Q&A: Prudential Mortgage Capital Co. President and CEO David Durning
Carl Gaines Dec. 2, 2013, 2 p.m.
Roughly a year after taking the helm as president and CEO of Prudential Mortgage Capital Company and nearing the end of a very busy year in terms of deal volume, Mr. Durning catches up Mortgage Observer on his transition and outlook for the future.
Mortgage Observer: You were named David Twardock’s successor about a year ago now. How has that transition been going?
David Durning: The transition has gone well. It’s been busy, fun, active. The organization that we had, Dave had been building for a while, and given Dave’s style, my fingerprints were on it as well, as were others, and so I have a terrific team. So in that sense, we haven’t missed a beat in anything that we’re doing. For me, the interesting part of the challenge and the opportunity that something like this provides is to tell the PMCC story both externally and internally along the way.
The Prudential Investment Management basic structure is that we have these very autonomous different investment management groups of which our focus is real estate debt at Prudential Mortgage Capital Company—there’s our sister company, Prudential Real Estate Investors, and our private placement group and on and on. We’re pretty autonomous, but the reason why that works is that someone has to tell the story about what’s happening with the business, and Dave did that very, very well for a long time. So for me, it’s getting to know some of the new people I need to know, learning parts of the business that I wasn’t involved with.
What parts of the business were you not so involved with?
One of the easiest examples is a group called Prudential Agricultural Investments. We have an agricultural debt and equity business that’s active across the United States and all the major crop types and agricultural regions, and that’s really kind of a separate business than commercial real estate. It’s really treated as a different asset class. I think another part of the business for me was our servicing business. I would obviously work with the people who would be our asset management and servicing business, which is based in Dallas, and we have about 150 people there, but it was not a part of the business that I was overseeing.
Was there anything that you wanted to change when you took over?
I was pretty deliberate about saying that I wanted to walk the whole floor, so to say. And I haven’t changed much yet, but at some point, I will make some changes. Probably what’s driving it is not so much a different strategic view of the business, as opposed to who I am as a manager and a leader, some of the skill sets and the emerging skills that I see of people on my team.
There was a goal announced of $13 billion in financing for 2013. Are you on track to hit it?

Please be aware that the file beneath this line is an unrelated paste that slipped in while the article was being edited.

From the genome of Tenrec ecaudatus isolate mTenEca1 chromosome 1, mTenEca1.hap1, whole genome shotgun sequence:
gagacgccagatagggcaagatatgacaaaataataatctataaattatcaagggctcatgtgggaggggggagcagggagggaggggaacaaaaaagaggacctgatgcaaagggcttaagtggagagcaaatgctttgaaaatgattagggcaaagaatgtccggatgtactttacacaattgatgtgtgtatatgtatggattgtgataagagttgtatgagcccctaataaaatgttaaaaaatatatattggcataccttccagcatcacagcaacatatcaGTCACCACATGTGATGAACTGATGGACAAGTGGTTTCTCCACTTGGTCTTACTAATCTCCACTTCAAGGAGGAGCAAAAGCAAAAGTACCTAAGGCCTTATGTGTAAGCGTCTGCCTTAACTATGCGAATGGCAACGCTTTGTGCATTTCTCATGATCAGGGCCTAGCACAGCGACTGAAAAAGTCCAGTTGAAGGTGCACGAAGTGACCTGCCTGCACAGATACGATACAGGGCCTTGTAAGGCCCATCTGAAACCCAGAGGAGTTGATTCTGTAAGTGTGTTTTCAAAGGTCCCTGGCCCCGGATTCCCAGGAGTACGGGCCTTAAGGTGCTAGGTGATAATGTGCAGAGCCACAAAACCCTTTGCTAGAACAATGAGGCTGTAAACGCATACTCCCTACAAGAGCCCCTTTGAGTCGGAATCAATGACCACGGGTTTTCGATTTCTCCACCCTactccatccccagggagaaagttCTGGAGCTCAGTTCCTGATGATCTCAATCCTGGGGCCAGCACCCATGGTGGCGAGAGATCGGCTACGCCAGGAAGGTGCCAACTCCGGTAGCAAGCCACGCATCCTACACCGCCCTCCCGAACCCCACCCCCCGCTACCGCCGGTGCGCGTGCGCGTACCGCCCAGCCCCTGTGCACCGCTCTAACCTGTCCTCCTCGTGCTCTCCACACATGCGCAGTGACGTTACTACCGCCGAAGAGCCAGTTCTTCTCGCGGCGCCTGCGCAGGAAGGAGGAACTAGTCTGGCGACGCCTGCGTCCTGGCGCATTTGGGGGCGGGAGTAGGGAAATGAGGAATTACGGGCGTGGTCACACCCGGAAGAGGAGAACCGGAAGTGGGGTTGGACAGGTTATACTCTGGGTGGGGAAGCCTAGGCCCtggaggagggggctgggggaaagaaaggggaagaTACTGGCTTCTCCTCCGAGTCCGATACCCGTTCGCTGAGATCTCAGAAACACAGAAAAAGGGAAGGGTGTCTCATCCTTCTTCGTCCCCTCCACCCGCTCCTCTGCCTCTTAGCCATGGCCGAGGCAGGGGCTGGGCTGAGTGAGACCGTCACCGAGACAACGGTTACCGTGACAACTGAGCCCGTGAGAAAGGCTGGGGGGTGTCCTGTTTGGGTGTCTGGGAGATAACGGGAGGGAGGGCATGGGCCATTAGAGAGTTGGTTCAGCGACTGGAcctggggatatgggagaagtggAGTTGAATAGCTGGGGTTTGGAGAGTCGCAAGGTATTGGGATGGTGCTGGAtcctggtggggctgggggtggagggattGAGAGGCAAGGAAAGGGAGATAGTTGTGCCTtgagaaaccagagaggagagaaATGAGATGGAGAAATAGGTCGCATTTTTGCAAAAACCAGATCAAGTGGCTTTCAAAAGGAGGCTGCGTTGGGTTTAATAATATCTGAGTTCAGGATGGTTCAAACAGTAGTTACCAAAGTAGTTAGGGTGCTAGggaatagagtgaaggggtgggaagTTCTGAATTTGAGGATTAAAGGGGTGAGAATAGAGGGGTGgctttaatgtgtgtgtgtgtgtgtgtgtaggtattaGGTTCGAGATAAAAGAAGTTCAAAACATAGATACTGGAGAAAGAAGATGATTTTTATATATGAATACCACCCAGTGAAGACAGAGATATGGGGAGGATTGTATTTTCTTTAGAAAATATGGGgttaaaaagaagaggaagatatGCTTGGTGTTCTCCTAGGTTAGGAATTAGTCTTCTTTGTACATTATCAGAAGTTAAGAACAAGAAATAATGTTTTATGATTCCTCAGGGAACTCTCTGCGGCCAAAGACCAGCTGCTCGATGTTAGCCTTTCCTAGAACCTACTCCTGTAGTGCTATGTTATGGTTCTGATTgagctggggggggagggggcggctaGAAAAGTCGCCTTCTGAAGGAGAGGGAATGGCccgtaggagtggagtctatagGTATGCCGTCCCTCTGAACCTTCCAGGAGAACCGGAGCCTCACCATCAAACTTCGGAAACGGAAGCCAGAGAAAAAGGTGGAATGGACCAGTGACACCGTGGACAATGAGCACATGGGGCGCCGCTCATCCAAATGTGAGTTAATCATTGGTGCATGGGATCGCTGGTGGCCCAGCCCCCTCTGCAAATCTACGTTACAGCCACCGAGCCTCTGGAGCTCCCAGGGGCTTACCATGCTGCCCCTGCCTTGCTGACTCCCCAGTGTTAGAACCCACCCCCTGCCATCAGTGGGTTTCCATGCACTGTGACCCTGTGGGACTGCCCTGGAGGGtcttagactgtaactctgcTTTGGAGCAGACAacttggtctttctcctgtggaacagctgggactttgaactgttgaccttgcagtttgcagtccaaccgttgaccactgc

We are. As the year has gone on for both the opportunities that we see, as well as demand factors for what’s happening in Prudential’s other businesses, we have steadily expanded our appetite throughout the year. So that I would have given a bigger number earlier in the year. But suffice to say, after three quarters of the year, we are just on the doorstep of doing the same volume that we did last year already. Fourteen-and-a-half billion dollars is a reasonable appetite that we would be thinking about for a full-year basis.
Has PMCC’s expanded Agency Gateway Program been attracting interest from clients?
For most of the last five to seven years, the dominant execution in the market has been a Fannie Mae or a Freddie Mac agency loan. But, and especially post-conservatorship, the agencies are interested in loans on stabilized properties—a property that has been 90 percent leased for 90 days for argument’s sake. There are many great properties out there and borrowers that would like to have an execution where they could close a loan that might not have those characteristics today, but that would flip right into an agency loan, because that’s the loan that they want. This agency gateway program is a bridge program for properties that are still putting together their business leasing plan, and they may need some modest rehabilitation to the property.
What are you seeing in Europe?
The banking sector there was slower to recapitalize itself and had more deep problems than we had here in the States, which presented for us an opportunity to start our platform in Europe, which we did a few years ago. When we did it, we weren’t thinking in terms of the financial crisis and being opportunistic. We were doing it as we knew we were expanding our overall appetite in mortgages we wanted to be able to have part of our investment portfolio not only New York, San Francisco, Atlanta, Dallas and Boston, but also Toronto, Tokyo, London, Frankfurt and Paris—these global markets. People will talk about Spain as a market, but Spain as a market is much different than talking about Barcelona, and really the economic health of cities can be really different from the economic health of the countries in which they reside. And so we would want to get exposed in global cities that we believe will be dominant and economically very healthy going forward. That’s the first thing. Because of the financial crisis, it also turned out to be opportunistic. We were able to enter those markets just as other lenders were pulling back and where rates are generally at historic low levels. For a client for whom the idea of having a long-term fixed-rate loan, which has not been common in the market, it’s a good time for people to take a look and see where we are. What we’re seeing there is great real estate opportunities and probably an investment yield premium for being there even on a currency swap adjusted basis that would be 75, 100 basis points over what we would say the equivalent risk deal for us we were doing in New York or Washington, D.C.